Francisco Narváez began his education at his father’s workshop and continued it at the Academia de Bellas Artes in Caracas (1922-1928) and the Académie Julian in Paris (1928-1931). Returning to Caracas, he began to search for a sculptural form that could integrate Venezuelan subjects and modern expression, thus placing himself as a leading figure of the criollista movement. His were characterized by vernacular motifs and sensuality of form and volume. Several of them were designed for public places, including the fountains at the Parque Carabobo (1933) and the Plaza O’ Leary (Las Toninas, 1943) in Caracas, as well as the great wood statues he produced for the World’s Fair (1939) in New York, today they are displayed at the Liceo Fermín Toro and the Liceo Andrés Bello, in Caracas. In 1941, Narváez received the Premio Nacional de Escultura, and, in 1948, the Premio Nacional de Pintura. His established him as a leader of modernism in Venezuela. Beginning in 1949, he participated in Carlos Raul Villanueva’s project at the Ciudad Universitaria de Caracas. The monumental stone statue El atleta, located in the Olympic Stadium, 1951, marked the culmination of this creative period.
Narváez embarked on a new direction known as “new forms,” represented at the Ciudad Universitaria de Caracas by the bronze sculpture called La Cultura (1954) and in the works included in the exhibition Formas nuevas y Raices (Sala Mendoza, Caracas, 1956-1957). Anecdotal contentent tended to disappear while the human figure became more streamlined and the precision of its depiction diminished although vague references to its anatomy persist as his works approached organic abstraction. It was not, however, a linear evolution. Narváez approached and moved away time and time again from the abstract form, and in the most ambiguous territories, he produced the masterpieces of the period, among them the sculpture Figura Acéfala (1966).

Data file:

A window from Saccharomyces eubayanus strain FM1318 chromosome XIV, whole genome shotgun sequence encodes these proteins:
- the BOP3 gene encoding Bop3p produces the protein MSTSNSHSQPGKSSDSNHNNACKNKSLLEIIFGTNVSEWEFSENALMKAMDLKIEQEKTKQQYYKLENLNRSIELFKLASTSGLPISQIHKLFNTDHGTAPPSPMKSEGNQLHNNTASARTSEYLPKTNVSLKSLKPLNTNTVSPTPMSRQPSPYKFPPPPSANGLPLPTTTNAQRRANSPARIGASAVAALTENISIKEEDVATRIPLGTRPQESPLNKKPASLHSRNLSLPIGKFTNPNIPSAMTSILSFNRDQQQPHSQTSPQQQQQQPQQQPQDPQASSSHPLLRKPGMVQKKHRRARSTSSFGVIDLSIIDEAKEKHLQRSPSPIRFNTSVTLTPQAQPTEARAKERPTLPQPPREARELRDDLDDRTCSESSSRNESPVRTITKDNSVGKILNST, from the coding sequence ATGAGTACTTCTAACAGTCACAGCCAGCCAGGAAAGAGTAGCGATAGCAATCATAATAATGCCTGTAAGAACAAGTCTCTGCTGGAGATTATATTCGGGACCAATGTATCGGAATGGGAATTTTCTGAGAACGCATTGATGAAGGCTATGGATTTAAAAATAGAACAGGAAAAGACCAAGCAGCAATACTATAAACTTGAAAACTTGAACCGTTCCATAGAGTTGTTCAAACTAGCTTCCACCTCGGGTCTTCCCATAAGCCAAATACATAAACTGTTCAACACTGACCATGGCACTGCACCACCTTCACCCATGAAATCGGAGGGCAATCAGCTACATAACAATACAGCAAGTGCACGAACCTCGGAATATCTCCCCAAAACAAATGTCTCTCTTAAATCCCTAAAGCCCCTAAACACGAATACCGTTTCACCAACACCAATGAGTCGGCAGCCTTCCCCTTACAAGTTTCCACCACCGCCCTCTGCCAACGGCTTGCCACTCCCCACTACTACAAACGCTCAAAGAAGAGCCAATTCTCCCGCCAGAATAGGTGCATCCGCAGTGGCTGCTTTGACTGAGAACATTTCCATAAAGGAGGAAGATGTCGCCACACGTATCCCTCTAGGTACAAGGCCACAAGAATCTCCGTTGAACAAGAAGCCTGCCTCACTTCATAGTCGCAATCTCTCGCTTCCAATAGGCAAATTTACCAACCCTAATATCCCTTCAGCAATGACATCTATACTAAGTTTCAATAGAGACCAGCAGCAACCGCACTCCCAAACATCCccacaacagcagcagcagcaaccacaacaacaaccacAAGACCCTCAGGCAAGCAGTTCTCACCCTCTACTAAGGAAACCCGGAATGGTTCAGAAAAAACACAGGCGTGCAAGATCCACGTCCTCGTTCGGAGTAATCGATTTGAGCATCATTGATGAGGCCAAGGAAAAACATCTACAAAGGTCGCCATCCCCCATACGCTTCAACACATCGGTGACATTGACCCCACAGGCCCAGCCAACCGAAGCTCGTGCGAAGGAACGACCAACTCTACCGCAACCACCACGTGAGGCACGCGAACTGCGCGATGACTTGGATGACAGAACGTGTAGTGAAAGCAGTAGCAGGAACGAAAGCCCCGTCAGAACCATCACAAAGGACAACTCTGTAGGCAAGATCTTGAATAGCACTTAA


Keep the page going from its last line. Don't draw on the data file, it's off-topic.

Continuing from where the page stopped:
In the series Ochavados, presented at the exhibition Maderas y piedras ochavadas (Sala Mendoza, 1970), the figure was represented in a simple way and the material gained importance. Convinced that the action of carving and the use of certain materials created their own speech, Narváez adopted abstraction. Thus began his work called “volumes,” in which he used large blocks of heavy material that took on the appearance of ancestral monoliths. At this time, he also reproduced in bronze some of his abstract stone and wood pieces. As the media changed the works became something akin to conceptual art. His last great sculptures for public spaces were El Gran Volumen/ Energía (Amuay, 1981) and Armonía de volúmenes y espacios (Estación La Hoyada, Metro de Caracas, 1982).
In 2005, on the occasion of the centenary of Narváez’s birth, the Galería de Arte Nacional de Caracas presented an exhibition dedicated to the first stage of his career, titled Francisco Narváez. Figuración y expresión (1930-1950). En el centenario de su nacimiento.